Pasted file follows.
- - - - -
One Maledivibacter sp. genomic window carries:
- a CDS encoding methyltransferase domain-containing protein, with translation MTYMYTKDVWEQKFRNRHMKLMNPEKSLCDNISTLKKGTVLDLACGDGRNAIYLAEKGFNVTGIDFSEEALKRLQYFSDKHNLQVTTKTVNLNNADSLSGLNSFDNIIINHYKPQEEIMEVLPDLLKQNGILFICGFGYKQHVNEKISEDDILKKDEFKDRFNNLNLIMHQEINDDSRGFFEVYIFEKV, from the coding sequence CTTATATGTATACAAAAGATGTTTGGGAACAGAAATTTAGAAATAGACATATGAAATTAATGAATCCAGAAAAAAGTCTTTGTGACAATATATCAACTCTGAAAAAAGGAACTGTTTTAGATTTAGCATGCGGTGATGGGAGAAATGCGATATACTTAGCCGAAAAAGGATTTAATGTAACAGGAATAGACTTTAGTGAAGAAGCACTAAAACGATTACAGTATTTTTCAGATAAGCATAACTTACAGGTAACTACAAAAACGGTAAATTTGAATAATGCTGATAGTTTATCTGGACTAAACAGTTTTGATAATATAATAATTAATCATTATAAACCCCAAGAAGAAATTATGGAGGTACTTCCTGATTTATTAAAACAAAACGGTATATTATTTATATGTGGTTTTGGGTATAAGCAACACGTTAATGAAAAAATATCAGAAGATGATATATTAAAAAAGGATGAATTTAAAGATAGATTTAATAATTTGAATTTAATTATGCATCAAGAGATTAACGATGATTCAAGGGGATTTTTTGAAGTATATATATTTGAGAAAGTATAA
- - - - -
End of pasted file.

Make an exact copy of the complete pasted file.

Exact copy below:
One Maledivibacter sp. genomic window carries:
- a CDS encoding methyltransferase domain-containing protein, with translation MTYMYTKDVWEQKFRNRHMKLMNPEKSLCDNISTLKKGTVLDLACGDGRNAIYLAEKGFNVTGIDFSEEALKRLQYFSDKHNLQVTTKTVNLNNADSLSGLNSFDNIIINHYKPQEEIMEVLPDLLKQNGILFICGFGYKQHVNEKISEDDILKKDEFKDRFNNLNLIMHQEINDDSRGFFEVYIFEKV, from the coding sequence CTTATATGTATACAAAAGATGTTTGGGAACAGAAATTTAGAAATAGACATATGAAATTAATGAATCCAGAAAAAAGTCTTTGTGACAATATATCAACTCTGAAAAAAGGAACTGTTTTAGATTTAGCATGCGGTGATGGGAGAAATGCGATATACTTAGCCGAAAAAGGATTTAATGTAACAGGAATAGACTTTAGTGAAGAAGCACTAAAACGATTACAGTATTTTTCAGATAAGCATAACTTACAGGTAACTACAAAAACGGTAAATTTGAATAATGCTGATAGTTTATCTGGACTAAACAGTTTTGATAATATAATAATTAATCATTATAAACCCCAAGAAGAAATTATGGAGGTACTTCCTGATTTATTAAAACAAAACGGTATATTATTTATATGTGGTTTTGGGTATAAGCAACACGTTAATGAAAAAATATCAGAAGATGATATATTAAAAAAGGATGAATTTAAAGATAGATTTAATAATTTGAATTTAATTATGCATCAAGAGATTAACGATGATTCAAGGGGATTTTTTGAAGTATATATATTTGAGAAAGTATAA